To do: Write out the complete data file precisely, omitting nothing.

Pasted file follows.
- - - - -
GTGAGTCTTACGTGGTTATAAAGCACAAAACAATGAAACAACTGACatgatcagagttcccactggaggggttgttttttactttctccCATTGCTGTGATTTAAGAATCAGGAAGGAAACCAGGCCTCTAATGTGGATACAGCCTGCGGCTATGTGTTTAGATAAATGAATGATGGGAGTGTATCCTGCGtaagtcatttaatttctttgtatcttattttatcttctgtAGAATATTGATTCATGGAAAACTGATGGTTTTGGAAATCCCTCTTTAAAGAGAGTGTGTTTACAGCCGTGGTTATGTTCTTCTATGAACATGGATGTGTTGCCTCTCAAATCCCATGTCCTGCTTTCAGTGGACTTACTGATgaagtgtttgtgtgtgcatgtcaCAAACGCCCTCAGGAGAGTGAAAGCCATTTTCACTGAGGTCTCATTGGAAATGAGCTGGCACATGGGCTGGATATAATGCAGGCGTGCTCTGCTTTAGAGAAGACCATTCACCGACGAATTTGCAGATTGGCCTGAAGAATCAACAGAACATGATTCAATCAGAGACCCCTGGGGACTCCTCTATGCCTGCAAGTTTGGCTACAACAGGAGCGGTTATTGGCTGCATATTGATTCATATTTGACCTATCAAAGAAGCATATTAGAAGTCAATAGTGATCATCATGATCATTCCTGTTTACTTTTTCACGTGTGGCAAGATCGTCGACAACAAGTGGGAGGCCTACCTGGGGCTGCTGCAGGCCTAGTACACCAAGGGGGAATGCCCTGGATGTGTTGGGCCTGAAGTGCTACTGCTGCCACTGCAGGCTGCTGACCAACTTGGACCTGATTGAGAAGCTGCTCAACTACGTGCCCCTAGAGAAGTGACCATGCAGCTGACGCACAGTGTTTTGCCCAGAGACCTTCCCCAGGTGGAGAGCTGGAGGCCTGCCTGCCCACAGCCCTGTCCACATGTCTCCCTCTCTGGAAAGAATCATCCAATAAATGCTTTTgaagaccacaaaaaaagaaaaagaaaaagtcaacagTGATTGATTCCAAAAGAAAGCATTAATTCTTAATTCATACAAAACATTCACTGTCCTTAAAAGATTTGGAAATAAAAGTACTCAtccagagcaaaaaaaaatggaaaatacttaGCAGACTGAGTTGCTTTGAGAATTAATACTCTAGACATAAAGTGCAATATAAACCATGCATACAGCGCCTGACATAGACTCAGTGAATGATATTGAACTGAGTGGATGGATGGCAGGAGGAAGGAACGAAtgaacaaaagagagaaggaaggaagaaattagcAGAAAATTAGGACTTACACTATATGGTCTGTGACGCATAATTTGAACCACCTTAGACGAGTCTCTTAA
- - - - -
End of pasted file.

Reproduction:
GTGAGTCTTACGTGGTTATAAAGCACAAAACAATGAAACAACTGACatgatcagagttcccactggaggggttgttttttactttctccCATTGCTGTGATTTAAGAATCAGGAAGGAAACCAGGCCTCTAATGTGGATACAGCCTGCGGCTATGTGTTTAGATAAATGAATGATGGGAGTGTATCCTGCGtaagtcatttaatttctttgtatcttattttatcttctgtAGAATATTGATTCATGGAAAACTGATGGTTTTGGAAATCCCTCTTTAAAGAGAGTGTGTTTACAGCCGTGGTTATGTTCTTCTATGAACATGGATGTGTTGCCTCTCAAATCCCATGTCCTGCTTTCAGTGGACTTACTGATgaagtgtttgtgtgtgcatgtcaCAAACGCCCTCAGGAGAGTGAAAGCCATTTTCACTGAGGTCTCATTGGAAATGAGCTGGCACATGGGCTGGATATAATGCAGGCGTGCTCTGCTTTAGAGAAGACCATTCACCGACGAATTTGCAGATTGGCCTGAAGAATCAACAGAACATGATTCAATCAGAGACCCCTGGGGACTCCTCTATGCCTGCAAGTTTGGCTACAACAGGAGCGGTTATTGGCTGCATATTGATTCATATTTGACCTATCAAAGAAGCATATTAGAAGTCAATAGTGATCATCATGATCATTCCTGTTTACTTTTTCACGTGTGGCAAGATCGTCGACAACAAGTGGGAGGCCTACCTGGGGCTGCTGCAGGCCTAGTACACCAAGGGGGAATGCCCTGGATGTGTTGGGCCTGAAGTGCTACTGCTGCCACTGCAGGCTGCTGACCAACTTGGACCTGATTGAGAAGCTGCTCAACTACGTGCCCCTAGAGAAGTGACCATGCAGCTGACGCACAGTGTTTTGCCCAGAGACCTTCCCCAGGTGGAGAGCTGGAGGCCTGCCTGCCCACAGCCCTGTCCACATGTCTCCCTCTCTGGAAAGAATCATCCAATAAATGCTTTTgaagaccacaaaaaaagaaaaagaaaaagtcaacagTGATTGATTCCAAAAGAAAGCATTAATTCTTAATTCATACAAAACATTCACTGTCCTTAAAAGATTTGGAAATAAAAGTACTCAtccagagcaaaaaaaaatggaaaatacttaGCAGACTGAGTTGCTTTGAGAATTAATACTCTAGACATAAAGTGCAATATAAACCATGCATACAGCGCCTGACATAGACTCAGTGAATGATATTGAACTGAGTGGATGGATGGCAGGAGGAAGGAACGAAtgaacaaaagagagaaggaaggaagaaattagcAGAAAATTAGGACTTACACTATATGGTCTGTGACGCATAATTTGAACCACCTTAGACGAGTCTCTTAA